Most things you can read on entrepreneurship lead you to believe that it’s an activity for young adults, at their twenties, without kids, or compromises whatsoever.

There’s evidence that’s not always the case (although it often is).

There’s no doubt that it’s easier to commit yourself to a new creation if you don’t have chains holding you, or if there are not “stiff” dinner hours, or diapers to be changed. On top of that, the younger one is, the least he/she has to loose so it’s easier to bet everything… And, usually, as people grow they become more savvy and less prone to jump into the unknown… believe me, when I say being an entrepreneur is pretty much jumping to the unknown, not knowing if the pool will have water once you land.

However, you don’t have to be young, single, with no compromises to begin a start up. Some people might even argue that you’re better at it when you’re not such a “loose guy”, because you do have a lot to loose and that will make you outsmart yourself, push your limits, think twice but think better about your moves. Others would add that if you’re older, you’re wiser (at least you hope so), and therefore your chances to succeed will be enhanced. I’m not sure if that’s the case or not, but I began some neat things at a not so young age, with kids, and compromises…lots of them. And I’m loving it!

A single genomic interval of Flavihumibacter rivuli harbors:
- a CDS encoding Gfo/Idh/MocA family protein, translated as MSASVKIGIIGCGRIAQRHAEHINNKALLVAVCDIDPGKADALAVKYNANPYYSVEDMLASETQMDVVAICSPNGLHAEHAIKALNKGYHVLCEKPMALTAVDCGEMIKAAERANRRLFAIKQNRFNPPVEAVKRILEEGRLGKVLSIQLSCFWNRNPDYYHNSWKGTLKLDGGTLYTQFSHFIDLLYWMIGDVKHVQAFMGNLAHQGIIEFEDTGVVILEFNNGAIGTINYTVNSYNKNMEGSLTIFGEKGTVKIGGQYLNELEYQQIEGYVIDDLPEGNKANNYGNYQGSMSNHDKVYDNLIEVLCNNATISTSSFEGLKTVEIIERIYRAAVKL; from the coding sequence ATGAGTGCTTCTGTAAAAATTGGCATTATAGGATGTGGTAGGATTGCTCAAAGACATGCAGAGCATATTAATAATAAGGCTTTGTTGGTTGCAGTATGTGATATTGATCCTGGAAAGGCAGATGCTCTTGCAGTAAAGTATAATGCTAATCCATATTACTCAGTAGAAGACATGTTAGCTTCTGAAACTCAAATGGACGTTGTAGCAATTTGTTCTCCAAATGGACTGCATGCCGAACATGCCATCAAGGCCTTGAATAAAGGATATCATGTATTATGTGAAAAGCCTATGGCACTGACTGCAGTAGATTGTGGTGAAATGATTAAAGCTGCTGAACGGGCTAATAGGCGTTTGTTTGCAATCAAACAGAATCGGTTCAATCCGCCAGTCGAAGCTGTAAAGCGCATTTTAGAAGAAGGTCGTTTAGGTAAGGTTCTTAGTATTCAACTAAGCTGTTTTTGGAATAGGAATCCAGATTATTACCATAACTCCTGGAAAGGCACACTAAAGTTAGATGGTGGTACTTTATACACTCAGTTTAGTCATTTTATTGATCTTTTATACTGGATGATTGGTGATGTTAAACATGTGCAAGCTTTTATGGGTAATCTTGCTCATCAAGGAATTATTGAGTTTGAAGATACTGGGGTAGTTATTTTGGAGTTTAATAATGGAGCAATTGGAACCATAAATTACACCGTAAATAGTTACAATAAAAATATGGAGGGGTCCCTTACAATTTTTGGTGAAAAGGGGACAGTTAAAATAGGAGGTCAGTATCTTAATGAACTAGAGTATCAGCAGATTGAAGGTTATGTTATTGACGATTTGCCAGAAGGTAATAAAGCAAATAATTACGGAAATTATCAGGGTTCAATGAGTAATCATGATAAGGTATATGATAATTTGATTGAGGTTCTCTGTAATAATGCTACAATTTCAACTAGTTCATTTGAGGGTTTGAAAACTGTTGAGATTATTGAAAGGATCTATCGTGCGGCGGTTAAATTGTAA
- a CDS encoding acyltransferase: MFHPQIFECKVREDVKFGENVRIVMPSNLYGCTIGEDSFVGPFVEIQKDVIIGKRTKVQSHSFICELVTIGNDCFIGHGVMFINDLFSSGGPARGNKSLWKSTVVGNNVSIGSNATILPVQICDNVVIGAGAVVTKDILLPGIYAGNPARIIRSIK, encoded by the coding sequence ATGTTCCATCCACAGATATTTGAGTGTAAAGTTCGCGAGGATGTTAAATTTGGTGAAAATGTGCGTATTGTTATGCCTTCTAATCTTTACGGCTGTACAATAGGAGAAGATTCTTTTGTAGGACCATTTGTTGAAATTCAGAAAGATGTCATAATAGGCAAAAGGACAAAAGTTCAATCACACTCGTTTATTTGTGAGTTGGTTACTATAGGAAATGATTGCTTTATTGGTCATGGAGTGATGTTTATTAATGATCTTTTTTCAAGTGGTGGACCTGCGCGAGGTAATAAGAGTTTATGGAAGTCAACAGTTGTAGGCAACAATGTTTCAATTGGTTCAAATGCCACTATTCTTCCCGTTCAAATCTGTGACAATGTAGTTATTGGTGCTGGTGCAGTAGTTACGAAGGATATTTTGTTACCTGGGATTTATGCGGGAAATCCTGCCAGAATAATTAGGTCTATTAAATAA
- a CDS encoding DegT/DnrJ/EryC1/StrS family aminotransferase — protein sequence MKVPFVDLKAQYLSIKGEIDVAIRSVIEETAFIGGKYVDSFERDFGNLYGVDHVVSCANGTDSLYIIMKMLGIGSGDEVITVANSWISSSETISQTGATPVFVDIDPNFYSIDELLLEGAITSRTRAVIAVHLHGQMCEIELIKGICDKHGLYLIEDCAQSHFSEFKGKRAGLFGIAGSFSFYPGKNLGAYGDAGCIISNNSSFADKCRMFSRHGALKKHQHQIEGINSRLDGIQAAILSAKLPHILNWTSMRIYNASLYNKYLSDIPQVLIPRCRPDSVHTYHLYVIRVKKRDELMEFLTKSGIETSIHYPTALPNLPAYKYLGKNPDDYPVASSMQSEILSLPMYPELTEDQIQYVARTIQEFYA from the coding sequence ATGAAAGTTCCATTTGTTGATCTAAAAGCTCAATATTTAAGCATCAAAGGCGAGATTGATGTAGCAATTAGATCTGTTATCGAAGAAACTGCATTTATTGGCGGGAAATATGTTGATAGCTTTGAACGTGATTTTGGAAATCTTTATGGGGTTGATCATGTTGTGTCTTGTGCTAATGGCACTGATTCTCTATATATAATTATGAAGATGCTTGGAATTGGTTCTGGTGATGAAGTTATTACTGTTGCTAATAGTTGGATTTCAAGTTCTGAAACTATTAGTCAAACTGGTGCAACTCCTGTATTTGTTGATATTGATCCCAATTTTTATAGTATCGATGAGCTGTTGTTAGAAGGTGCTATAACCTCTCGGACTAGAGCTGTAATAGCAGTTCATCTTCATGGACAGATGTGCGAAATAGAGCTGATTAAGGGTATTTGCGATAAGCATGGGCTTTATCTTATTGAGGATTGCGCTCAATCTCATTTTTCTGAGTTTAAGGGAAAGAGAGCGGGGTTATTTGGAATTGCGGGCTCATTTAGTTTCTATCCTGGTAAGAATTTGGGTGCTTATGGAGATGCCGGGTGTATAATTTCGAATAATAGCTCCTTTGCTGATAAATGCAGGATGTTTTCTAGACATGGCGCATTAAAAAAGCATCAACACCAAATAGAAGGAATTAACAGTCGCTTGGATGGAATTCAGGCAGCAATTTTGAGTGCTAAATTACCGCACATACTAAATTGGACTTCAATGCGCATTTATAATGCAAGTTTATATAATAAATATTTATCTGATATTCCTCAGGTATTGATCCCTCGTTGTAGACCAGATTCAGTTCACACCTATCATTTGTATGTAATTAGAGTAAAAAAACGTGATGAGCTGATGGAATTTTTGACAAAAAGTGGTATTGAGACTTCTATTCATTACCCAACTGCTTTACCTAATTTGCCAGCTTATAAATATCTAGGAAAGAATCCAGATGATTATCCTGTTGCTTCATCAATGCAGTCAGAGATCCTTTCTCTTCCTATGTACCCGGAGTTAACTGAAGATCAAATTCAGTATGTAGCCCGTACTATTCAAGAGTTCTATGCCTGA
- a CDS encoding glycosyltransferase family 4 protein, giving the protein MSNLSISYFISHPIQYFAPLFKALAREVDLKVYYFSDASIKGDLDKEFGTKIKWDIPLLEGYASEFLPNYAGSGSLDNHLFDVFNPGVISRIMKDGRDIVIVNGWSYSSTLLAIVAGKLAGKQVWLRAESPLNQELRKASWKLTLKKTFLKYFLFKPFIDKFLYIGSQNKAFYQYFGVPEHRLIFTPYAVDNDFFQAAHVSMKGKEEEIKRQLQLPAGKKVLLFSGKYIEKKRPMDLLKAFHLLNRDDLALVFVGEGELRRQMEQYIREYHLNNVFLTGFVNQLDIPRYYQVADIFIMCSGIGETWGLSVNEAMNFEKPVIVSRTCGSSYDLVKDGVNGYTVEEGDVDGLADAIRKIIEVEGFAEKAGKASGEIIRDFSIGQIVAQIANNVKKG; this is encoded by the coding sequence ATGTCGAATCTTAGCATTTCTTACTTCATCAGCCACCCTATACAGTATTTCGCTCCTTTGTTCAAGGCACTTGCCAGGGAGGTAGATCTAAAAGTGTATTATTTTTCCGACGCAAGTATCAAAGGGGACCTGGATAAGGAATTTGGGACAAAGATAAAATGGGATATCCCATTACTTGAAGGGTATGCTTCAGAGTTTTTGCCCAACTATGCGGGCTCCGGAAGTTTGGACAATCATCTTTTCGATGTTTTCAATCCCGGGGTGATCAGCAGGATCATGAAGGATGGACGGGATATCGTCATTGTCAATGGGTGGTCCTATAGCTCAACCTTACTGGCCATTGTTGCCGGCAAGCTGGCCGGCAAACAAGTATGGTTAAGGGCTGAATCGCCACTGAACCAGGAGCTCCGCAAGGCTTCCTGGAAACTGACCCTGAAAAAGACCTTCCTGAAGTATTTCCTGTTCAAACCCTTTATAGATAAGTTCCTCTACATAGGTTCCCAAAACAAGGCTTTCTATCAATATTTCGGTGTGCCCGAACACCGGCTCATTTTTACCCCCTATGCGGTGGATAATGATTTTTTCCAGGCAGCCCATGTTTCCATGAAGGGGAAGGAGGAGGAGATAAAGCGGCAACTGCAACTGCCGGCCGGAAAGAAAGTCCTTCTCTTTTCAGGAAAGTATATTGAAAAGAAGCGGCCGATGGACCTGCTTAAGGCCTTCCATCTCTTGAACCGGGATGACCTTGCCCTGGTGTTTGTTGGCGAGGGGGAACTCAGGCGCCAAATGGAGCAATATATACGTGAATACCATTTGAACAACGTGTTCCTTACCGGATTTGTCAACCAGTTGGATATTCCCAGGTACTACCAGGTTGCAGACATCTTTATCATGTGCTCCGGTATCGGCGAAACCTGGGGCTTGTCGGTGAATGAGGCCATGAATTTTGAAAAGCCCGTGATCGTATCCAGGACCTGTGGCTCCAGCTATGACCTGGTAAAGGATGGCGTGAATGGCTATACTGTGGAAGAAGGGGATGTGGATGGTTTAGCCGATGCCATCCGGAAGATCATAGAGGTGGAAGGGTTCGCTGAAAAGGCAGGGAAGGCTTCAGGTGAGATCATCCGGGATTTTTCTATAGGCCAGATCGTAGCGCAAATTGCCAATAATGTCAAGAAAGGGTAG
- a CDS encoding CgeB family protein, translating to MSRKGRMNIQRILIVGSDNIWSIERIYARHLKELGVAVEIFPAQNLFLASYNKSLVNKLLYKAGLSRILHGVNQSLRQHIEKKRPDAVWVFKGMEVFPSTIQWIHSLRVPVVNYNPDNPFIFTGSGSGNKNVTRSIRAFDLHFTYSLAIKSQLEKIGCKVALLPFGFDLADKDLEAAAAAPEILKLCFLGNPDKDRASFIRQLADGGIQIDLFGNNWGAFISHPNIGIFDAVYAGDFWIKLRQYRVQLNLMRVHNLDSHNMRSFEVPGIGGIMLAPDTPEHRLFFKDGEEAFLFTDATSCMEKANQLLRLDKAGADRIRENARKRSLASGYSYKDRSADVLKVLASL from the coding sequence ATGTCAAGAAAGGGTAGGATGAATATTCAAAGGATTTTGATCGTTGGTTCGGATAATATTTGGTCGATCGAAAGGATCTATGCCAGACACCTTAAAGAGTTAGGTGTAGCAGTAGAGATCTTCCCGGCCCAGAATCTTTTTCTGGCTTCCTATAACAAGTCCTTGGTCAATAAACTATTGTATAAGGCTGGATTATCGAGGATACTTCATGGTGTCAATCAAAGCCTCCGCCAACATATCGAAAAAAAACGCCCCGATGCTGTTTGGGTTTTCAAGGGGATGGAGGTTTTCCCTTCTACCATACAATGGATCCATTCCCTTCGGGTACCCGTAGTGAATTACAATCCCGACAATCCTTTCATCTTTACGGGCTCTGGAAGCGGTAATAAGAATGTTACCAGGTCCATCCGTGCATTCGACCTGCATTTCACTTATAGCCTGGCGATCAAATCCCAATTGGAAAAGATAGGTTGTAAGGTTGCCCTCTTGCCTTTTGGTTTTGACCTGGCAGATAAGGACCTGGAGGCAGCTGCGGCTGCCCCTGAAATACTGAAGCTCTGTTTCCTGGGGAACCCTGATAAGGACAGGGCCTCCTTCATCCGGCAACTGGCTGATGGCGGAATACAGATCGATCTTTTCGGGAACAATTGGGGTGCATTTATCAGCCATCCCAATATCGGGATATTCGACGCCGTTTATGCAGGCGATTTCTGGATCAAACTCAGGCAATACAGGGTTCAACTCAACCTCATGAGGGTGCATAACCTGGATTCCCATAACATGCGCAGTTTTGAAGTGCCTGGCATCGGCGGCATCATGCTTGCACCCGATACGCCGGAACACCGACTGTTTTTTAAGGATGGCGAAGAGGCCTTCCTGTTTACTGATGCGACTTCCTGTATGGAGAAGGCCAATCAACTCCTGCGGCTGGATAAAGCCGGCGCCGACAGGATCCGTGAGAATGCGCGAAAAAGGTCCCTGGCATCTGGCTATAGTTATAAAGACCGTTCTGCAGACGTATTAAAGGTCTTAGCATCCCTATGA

Delivering happiness by being happy yourself

I didn’t know Tony Hsieh or Zappos. Actually, I have never heard of them before. But last year, I was surfing the web and found a video with an interview of some crazy guy to Barbara Walters on 20/20. I became curious by the strange business concepts he was pushing forward during the interview, and it lead me to buy this guy’s book the next day. And I read it in 24 hours.